Inside the new Omaha VA Emergency Care Center (Omaha, Neb.), Colored light shines down a long corridor connecting the new facility to the current Omaha VA Medical Center. Running along the western facade of the 157,000-square-foot addition, the long, stained-glass curtain wall of the corridor represents the “bar of honor” that veterans earned and placed on their lapels. . Jonathan Fliege, associate and design director at Leo A Daly (Omaha), provided architectural, engineering and interior design services for the project. “You ‘breathe’ colors almost as you pass through this space.”
The project not only represents a new outpatient facility for VA, but also marks the first public private partnership funded VA healthcare facility delivered nationwide since Congress passed the Community. Help Investment Through Assets and Essential Improvement (CHIP IN) for the Veterans Act of 2016. “The CHIP IN for Vets Act allows private funds to be grouped with VA dollars to make a project. project, ”said Jeffrey Monzu, vice president, senior project manager, at Leo A Daly (Omaha).
Built in the late 1940s, the original Omaha VA Medical Center was long overdue for replacement but continues to be delayed due to other priorities. Realizing the need to expand healthcare access to 40,000 unaided veterans in the area, a local donor group sought to utilize the CHIP IN program and set up a Care Development Company. Veterans Ambulance Care (VACDC), not-for-profit. VACDC has continued to raise $ 30 million to add the $ 56 million allocated by VA to an alternative project (the group that oversees the distribution of funds as well as construction).
While the total funding – $ 86 million in total – was not enough to build a full hospital, it was used to build a new three-story outpatient center, which opened in August 2020. “ Unlike private healthcare, VA has spent the past few years improving outpatient services and their network of community-based outpatient clinics. This approach gives veterans more opportunities to access primary, preventive and psychiatric health care services, thereby improving their overall health and reducing the need for Inpatient care and procedures are more important and intensive, ”said Monzu.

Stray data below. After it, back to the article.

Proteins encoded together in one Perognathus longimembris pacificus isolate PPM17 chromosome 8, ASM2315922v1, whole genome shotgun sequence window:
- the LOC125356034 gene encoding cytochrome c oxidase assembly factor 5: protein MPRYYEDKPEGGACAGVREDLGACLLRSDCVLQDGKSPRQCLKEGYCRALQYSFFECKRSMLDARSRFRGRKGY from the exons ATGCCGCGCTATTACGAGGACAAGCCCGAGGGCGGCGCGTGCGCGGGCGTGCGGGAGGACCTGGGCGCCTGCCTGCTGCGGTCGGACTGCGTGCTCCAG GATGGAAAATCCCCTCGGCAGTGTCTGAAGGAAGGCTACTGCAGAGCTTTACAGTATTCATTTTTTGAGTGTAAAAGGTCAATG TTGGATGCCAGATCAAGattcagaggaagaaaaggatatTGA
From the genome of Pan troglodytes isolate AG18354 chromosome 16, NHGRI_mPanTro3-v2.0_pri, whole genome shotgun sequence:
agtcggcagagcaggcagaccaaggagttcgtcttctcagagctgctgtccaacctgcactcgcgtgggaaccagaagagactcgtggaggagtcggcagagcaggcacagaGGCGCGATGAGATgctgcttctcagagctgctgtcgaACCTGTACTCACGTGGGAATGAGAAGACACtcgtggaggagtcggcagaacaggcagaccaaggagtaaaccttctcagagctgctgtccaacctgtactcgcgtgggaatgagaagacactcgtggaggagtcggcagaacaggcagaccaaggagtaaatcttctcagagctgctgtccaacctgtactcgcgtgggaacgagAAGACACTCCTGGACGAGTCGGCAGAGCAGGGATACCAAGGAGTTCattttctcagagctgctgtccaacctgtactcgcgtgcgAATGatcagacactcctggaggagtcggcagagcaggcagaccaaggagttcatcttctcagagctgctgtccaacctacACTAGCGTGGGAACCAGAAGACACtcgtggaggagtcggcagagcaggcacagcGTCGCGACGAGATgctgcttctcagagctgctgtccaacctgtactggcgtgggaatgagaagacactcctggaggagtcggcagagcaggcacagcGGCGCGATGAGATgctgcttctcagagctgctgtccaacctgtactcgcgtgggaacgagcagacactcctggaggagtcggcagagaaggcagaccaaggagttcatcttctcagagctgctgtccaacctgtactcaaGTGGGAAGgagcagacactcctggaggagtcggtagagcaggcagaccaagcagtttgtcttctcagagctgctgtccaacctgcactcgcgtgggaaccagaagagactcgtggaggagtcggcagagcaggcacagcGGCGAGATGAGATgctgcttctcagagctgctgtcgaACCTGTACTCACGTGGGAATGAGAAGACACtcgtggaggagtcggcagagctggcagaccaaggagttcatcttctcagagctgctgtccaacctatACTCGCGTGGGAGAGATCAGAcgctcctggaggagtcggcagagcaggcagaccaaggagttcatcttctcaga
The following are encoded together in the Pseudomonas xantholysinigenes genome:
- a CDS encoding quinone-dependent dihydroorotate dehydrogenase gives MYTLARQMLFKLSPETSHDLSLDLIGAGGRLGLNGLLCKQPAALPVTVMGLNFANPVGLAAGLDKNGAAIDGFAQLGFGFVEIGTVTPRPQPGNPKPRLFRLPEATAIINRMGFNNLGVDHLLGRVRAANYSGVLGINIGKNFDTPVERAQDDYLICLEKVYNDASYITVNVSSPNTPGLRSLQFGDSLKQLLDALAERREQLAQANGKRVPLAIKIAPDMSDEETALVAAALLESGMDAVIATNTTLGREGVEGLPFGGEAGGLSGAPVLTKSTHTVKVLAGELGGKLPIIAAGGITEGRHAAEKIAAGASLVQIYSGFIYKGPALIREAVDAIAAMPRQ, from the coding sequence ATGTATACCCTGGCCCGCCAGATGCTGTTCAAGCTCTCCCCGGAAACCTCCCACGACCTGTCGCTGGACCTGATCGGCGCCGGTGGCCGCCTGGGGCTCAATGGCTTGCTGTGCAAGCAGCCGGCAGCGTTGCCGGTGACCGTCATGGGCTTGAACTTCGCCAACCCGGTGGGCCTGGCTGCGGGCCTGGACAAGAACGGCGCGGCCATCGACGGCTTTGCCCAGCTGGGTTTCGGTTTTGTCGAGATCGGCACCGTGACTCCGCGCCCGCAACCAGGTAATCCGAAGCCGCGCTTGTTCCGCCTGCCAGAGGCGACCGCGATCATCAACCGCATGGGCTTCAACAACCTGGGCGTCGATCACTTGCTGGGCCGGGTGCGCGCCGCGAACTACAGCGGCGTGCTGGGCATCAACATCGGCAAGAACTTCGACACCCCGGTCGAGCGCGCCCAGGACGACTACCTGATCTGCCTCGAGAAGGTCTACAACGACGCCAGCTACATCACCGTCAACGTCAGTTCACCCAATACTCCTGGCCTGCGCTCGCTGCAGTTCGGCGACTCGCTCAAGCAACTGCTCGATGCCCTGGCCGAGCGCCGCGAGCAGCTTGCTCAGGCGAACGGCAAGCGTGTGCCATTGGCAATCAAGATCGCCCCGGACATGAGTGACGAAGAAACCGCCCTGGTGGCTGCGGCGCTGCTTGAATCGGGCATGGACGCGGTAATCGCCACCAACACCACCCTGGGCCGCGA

While the old facility had old VA outpatient clinics spread across the 12-story hospital, making it difficult to move, the new 156,000 square foot facility offers seven primary care clinics on the ground floor and first floor. as well as women’s clinics. clinic with dedicated ground floor service and waiting areas (a first of its kind for VA). A special care clinic shared by other orthopedic, cardiological and medical specialists; radioactivity; and a new outpatient surgery center that occupies the second floor. A new gateway on the first floor provides direct indoor access to the existing hospital, continuing to be used by inpatients as well as administrative and medical services offices.
The outpatient setting is designed to create a patient-centered experience for veterans, clearly reflecting dignity and respect. “The main guiding principle, as a term, is” veteran-centric, “says Fliege. In the beginning, members of the design team asked themselves a big question: What does a veteran mean to you in this community? “We spent a few hours sticking things up on a large board, on ideas. They all seem to be filtered into a few groups, namely sacrifice, freedom, duty and honor, ”said Fliege.
These themes lead to the design of the three elements that are specific to the establishment. The first is a undulating glass wall on the north facade of the outpatient center, 50 feet high and 235 feet wide to symbolize the American flag fluttering in the wind. “At the end of the day, our entire society volunteered to take their own time to protect our country,” Fliege said. “It’s a way for us to reflect our respect for the sacrifices and shared freedom they offer us.”
The multiple plane changes of the curtain wall, along with the required federal explosion requirements for the structure, made for a complex fabrication and construction process have been reduced by a combination of Build custom processes and get expert subcontractors soon.
These challenges also worked with a second characteristic element, the colored “ribbon wall” along the western facade connecting the two facilities. The team members learned that by using colored laminates instead of glass on the windows, they could significantly reduce costs and meet the explosive energy requirements that require the use of these laminates. windows to reduce shattering.
The third element, a limestone wall that runs along a continuous plane inside the base, represents the mission. Since limestone is a sedimentary rock layered over time, the wall represents the layers of dirt that veterans have clung to their boots after serving.